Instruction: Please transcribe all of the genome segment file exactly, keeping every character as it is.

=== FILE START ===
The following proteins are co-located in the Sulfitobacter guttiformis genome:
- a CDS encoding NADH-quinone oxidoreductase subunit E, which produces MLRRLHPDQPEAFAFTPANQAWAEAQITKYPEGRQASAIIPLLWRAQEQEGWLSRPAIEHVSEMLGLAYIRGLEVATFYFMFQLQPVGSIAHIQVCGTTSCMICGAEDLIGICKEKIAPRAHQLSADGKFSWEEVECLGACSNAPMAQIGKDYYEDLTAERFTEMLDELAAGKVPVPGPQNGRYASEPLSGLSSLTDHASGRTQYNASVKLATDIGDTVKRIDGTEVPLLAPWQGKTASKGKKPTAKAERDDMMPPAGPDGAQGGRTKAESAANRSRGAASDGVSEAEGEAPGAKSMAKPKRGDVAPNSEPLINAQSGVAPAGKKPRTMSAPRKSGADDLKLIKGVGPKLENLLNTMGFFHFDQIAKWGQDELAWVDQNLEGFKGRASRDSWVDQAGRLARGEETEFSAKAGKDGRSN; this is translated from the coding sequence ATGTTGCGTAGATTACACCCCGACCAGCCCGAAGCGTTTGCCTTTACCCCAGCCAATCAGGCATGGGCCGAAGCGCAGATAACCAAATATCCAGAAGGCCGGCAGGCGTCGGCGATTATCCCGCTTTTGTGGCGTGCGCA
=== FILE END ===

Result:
The following proteins are co-located in the Sulfitobacter guttiformis genome:
- a CDS encoding NADH-quinone oxidoreductase subunit E, which produces MLRRLHPDQPEAFAFTPANQAWAEAQITKYPEGRQASAIIPLLWRAQEQEGWLSRPAIEHVSEMLGLAYIRGLEVATFYFMFQLQPVGSIAHIQVCGTTSCMICGAEDLIGICKEKIAPRAHQLSADGKFSWEEVECLGACSNAPMAQIGKDYYEDLTAERFTEMLDELAAGKVPVPGPQNGRYASEPLSGLSSLTDHASGRTQYNASVKLATDIGDTVKRIDGTEVPLLAPWQGKTASKGKKPTAKAERDDMMPPAGPDGAQGGRTKAESAANRSRGAASDGVSEAEGEAPGAKSMAKPKRGDVAPNSEPLINAQSGVAPAGKKPRTMSAPRKSGADDLKLIKGVGPKLENLLNTMGFFHFDQIAKWGQDELAWVDQNLEGFKGRASRDSWVDQAGRLARGEETEFSAKAGKDGRSN; this is translated from the coding sequence ATGTTGCGTAGATTACACCCCGACCAGCCCGAAGCGTTTGCCTTTACCCCAGCCAATCAGGCATGGGCCGAAGCGCAGATAACCAAATATCCAGAAGGCCGGCAGGCGTCGGCGATTATCCCGCTTTTGTGGCGTGCGCA